Martha nodded and whispered to him with a wink. "He does that a lot."

Lex offered Martha a genuine smile. She reminded him of his mother and it went far beyond the color of her hair. Her politeness wasn't an act and he could see it through the honesty in her eyes.

"Clark, honey?" Martha said, reaching down to stroke the hair out of her son's eyes. "Honey, it's time to get up."

Clark blinked sleepy eyes open and it was like someone had thrown the on switch because his face lit up brighter than the sun at the sight of his mother.

"Mamma!" Clark exclaimed, scrambling to his feet. He rushed towards his mother's embrace and was promptly scooped up.

"Oh Clark we were so worried," Martha said, kissing her son's cheeks and swaying with him. "Don't you ever, ever, ever go off like that again, do you here me?"

Clark nodded his head at his mother with a frown. "I'm sorry."

A blonde man joined Martha and Lex assumed he was Clark's father. He looked familiar too, but nothing was connecting. The man wrapped his arms around his wife and son, kissing both on the top of their heads.

"Come on, let's get this little guy home. I think he's had enough excitement for one day, don't you?" He smiled at his wife and son. When he looked down at Lex, there was a moment of hesitation but after a short pause, he offered a smile and wink.

"Yes Jonathan, I think I would have to agree with you," Martha said. "What about you Clark? Are you ready to go home?"

Clark nodded wordlessly.

The couple turned to take their son home, but stopped at the door. Martha turned back to look at him and smiled.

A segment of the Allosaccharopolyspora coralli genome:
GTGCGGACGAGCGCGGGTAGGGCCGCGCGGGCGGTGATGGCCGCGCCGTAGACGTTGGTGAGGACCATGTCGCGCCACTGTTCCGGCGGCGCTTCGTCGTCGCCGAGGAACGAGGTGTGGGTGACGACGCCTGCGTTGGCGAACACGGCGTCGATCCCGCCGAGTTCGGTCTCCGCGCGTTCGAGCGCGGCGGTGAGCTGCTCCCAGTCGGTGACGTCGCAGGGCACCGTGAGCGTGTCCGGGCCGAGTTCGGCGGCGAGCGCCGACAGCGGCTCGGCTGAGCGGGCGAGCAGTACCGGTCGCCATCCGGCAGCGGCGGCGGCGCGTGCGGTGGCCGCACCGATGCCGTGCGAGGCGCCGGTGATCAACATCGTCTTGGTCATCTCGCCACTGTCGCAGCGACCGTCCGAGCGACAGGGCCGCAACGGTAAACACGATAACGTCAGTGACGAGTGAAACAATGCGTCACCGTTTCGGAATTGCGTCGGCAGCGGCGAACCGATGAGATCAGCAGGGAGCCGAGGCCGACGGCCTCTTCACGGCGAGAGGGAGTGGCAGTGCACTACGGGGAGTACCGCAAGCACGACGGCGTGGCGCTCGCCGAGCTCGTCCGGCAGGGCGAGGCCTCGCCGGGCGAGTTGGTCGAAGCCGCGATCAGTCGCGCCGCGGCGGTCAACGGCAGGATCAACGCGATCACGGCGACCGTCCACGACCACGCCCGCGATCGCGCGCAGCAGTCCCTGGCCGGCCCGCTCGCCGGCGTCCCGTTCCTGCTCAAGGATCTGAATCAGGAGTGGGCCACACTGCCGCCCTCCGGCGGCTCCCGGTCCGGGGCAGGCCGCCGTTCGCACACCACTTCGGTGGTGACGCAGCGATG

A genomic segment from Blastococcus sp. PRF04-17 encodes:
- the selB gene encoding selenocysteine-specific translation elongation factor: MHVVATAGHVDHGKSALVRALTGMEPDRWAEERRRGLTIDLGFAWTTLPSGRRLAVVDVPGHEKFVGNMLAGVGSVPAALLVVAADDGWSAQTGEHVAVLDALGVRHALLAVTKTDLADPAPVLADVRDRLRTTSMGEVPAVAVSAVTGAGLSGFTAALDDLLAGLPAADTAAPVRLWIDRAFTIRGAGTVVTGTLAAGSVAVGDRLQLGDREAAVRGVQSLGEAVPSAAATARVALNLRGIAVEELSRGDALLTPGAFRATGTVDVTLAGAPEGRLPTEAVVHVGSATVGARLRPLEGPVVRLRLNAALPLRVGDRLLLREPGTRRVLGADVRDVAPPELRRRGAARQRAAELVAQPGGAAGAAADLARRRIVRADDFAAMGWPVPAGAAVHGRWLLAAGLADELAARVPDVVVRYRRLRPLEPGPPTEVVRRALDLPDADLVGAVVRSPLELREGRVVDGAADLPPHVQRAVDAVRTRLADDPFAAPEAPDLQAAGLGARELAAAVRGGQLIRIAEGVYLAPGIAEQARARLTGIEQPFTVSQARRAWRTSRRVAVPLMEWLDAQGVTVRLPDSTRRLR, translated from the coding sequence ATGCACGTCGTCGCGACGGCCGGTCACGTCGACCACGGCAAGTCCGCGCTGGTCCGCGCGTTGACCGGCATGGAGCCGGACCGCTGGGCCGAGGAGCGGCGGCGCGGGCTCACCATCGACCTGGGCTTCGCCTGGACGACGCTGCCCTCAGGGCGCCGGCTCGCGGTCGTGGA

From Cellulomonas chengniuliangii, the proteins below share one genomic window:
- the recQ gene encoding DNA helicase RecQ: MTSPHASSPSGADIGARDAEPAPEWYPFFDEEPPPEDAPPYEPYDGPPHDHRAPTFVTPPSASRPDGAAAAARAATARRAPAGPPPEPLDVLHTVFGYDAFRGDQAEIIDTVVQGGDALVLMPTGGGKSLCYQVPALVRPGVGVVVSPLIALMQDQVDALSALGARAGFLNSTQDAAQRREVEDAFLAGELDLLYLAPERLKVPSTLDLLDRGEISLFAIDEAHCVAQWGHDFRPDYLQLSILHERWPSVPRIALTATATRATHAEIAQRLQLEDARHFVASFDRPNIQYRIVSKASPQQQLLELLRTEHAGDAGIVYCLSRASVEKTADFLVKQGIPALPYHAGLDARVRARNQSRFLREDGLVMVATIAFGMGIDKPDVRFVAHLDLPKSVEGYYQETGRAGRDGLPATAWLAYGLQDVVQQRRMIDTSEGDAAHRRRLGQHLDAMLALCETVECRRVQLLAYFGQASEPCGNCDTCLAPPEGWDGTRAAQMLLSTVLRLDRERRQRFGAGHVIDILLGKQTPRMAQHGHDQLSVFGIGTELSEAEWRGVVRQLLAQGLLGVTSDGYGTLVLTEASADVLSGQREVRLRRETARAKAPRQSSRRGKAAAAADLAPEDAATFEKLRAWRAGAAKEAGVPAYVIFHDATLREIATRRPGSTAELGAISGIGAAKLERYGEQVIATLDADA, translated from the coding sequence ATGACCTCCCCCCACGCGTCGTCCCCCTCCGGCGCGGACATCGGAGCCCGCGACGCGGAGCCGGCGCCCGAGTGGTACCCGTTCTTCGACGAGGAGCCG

"Thank you, Lex," Martha said sincerely.

"Thank you, Warrior Angel," Clark joined in, mimicking his mother but using another name.

Lex couldn't contain his laughter, but it felt good to let it out. He waved goodbye and the happy family was soon gone, leaving Lex and his mother alone.

"Come on, Lex. Your father is waiting," his mother said, reaching out a hand to him.

"Yes, Mom."

Lex stood up and gathered his things along with the empty plate and glass. When he reached his mother's side, she placed her hand on his shoulder.

"I'm very proud of you Lex," she said, squeezing his shoulder.

Lex shrugged as they made their way back to Luthor Hall. "I didn't do anything."

"Yes, you did," she challenged, winking down at him when he looked up. "Yes you did."

Lex smiled up at his mother.

"Do you know Mr. and Mrs. Kent?"

His mother shook her head. "No, no I don't. Maybe your father does."

Lex nodded, accepting his mother's assumption but not questioning any further. He understood the rules of the family and rule number one was to never question his father's association with anyone. Perhaps someday he would learn the answer and until that day, he would be patient.

"Mom, do you believe in fate?"

"What do you mean dear," his mother asked as they approach an empty table where they set his plate and glass down.

"Do you believe there is a reason why we meet certain people, like it's destined to be, no matter what?"

She looked down at him, contemplating her answer. Her index finger traced down the side of his face. "Some days you seem far older than your age. I suppose I do. Everything happens for a reason, don't you agree?"

Lex thought a moment before responding. "Yes, yes I do."

The End.